September 12: Never Forget

Image via

Image via

September 11th, 2001, we are constantly reminded, is a day we as Americans should never forget. It’s not an easy series of events to forget, so I’m not sure if the commandment is supposed to be literal. I wondered aloud on my Facebook page if, contrary to popular opinion, we should collectively forget the day. If, say, my school with a large first and second generation Middle Eastern population shouldn’t host a “patriotic” day of remembrance for an event that is often used as justification to kill Muslims and occupy Muslim lands.

But some of my friends, rightly, protested. Grief, after all, is a complicated process. And though I don’t want, personally, to remember, always remember the feelings I had that dreadful day – the shock, the horror, the confusion, the constant need for updates, the, well, terror – there are still many who need to work out their loss. It was, however we slice it, a momentous day for us, collectively. We felt vulnerable as a super power.

We felt, on that day, what many Bolivians and Peruvians and First Nations peoples, and Iraqis and Columbians and Palestinians and Afghans felt before and since – that our lives are at-risk, that we are not safe from imminent death for the sins of our leaders. But this time, instead of us exporting that terror (whether through the CIA or US military or military aid), it came to us. Instead of innocent civilians dying there, innocent civilians died here.

And nobody deserves that. No group of people should be terrorized.

So I wonder, in a world where the War on Terror is still happening; where Muslims in America are still under threat of imminent violence; where Pam Geller and a leading Christian publication and even New Atheists are still advocating for the complete annihilation of Arabs and Muslims (the two are not synonymous, but you wouldn’t know that through reading their garbage) throughout the world; where patriotism is largely short-hand for “We are never wrong and if you criticize us, we will bomb your ass”, do we really need to focus so much on our innocence, on the 3,000 who died that day? What of the millions who were killed and injured as a result of our so-called War on Terror? What of the Muslim people among us (or those confused for Muslim and Arab, such as Sikhs and Indian-Americans?) and the threat they live under if they are not thought sufficiently patriotic?*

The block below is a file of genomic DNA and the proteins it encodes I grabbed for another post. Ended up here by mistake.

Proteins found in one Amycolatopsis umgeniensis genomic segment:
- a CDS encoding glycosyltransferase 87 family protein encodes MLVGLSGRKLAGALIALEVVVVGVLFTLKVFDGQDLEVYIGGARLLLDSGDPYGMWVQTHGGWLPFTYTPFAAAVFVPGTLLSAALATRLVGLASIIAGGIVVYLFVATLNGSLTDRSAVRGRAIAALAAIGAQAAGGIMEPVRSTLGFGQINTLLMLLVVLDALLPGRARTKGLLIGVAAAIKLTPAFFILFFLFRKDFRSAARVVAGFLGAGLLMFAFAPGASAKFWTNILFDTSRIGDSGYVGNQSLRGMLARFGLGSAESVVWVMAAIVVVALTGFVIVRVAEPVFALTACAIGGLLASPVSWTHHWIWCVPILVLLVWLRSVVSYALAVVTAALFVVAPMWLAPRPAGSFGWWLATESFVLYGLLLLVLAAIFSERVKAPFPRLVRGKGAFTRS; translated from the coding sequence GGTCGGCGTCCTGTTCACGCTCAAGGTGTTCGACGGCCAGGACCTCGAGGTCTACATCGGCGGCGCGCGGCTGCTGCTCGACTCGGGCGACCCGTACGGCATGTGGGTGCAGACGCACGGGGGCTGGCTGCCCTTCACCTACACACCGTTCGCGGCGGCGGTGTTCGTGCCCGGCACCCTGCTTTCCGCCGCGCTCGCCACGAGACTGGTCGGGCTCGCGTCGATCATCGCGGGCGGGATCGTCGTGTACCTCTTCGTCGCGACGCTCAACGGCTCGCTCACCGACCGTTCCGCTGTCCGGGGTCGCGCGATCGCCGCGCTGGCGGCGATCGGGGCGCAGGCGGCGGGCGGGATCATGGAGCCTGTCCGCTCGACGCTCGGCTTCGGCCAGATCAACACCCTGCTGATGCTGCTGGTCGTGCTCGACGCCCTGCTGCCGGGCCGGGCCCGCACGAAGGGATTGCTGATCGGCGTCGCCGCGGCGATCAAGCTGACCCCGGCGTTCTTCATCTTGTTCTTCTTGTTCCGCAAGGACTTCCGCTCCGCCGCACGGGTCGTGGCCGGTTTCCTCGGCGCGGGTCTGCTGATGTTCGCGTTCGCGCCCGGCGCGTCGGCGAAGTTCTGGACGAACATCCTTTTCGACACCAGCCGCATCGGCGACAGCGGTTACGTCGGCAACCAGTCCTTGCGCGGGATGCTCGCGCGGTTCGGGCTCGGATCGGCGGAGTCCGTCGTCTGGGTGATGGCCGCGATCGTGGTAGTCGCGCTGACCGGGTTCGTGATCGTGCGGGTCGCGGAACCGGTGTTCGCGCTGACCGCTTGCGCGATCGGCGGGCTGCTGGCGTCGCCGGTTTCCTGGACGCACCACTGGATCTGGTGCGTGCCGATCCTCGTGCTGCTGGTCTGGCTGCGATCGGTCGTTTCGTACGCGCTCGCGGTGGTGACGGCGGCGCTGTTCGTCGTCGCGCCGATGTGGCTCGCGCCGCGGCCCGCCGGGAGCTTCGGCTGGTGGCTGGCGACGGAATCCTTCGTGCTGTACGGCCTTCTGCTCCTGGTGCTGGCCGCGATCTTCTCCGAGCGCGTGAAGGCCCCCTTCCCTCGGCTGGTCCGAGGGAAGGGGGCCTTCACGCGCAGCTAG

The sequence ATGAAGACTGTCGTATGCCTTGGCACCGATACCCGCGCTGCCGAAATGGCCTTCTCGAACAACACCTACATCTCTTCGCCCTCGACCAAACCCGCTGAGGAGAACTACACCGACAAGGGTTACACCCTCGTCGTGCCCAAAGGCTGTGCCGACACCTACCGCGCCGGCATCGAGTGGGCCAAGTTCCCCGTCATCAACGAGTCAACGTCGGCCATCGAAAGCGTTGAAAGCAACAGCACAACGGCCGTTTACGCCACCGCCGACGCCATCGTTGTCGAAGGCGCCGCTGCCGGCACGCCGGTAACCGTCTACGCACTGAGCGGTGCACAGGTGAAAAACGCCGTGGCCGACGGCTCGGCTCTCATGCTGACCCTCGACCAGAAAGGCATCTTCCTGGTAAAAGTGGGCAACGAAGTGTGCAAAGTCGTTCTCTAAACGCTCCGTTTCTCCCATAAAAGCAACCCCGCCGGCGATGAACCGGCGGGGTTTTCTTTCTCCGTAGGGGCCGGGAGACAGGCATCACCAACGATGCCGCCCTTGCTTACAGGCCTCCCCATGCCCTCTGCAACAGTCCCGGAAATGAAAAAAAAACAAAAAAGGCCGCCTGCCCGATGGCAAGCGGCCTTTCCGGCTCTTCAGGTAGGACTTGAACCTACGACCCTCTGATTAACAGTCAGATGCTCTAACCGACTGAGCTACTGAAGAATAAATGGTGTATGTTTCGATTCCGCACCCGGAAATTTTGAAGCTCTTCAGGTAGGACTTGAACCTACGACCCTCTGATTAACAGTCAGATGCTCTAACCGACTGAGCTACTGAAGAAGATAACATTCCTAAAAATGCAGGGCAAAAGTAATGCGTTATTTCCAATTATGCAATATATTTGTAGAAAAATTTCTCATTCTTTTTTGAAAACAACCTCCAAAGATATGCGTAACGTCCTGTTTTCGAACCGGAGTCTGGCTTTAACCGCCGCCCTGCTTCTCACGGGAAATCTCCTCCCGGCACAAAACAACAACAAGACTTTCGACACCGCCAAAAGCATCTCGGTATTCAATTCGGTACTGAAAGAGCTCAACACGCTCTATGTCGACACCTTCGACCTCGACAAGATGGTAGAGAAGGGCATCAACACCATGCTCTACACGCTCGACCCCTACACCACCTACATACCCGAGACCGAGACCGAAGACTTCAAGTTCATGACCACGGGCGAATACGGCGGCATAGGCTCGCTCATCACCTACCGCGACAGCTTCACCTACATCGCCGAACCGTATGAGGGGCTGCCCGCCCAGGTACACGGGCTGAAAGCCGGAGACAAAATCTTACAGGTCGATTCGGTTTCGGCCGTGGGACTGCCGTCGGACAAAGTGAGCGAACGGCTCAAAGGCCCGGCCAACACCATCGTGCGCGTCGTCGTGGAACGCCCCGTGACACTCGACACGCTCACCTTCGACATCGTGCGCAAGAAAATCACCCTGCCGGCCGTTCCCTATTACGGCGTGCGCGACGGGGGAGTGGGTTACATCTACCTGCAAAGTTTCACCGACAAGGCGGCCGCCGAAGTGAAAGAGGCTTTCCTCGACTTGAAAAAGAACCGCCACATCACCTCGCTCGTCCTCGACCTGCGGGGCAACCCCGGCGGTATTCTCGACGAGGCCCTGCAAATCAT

Can we seek an alternative day, set apart for recognizing the hurt of others often forgotten by – and often caused by – the US? The day after September 11th, instead of ceding that to Glenn Beck and his racist followers, can be a day for remembrance for all those lost through the wars on Afghanistan and Iraq, as well as our ventures in Pakistan and various other countries in the Middle East. It will be a day to solemnly remember the unnecessary deaths due to bombs, IEDs, American weapons, drones. It would remember kidnappings of supposed terrorists – the majority of whom were really ordinary citizens – and our torture of many of them and rendition without trial for years at a time.

What if September 12th was for the victims of terrorism following in the wake of September 11th? May we pledge to “Never forget” and to make amends for our own sins.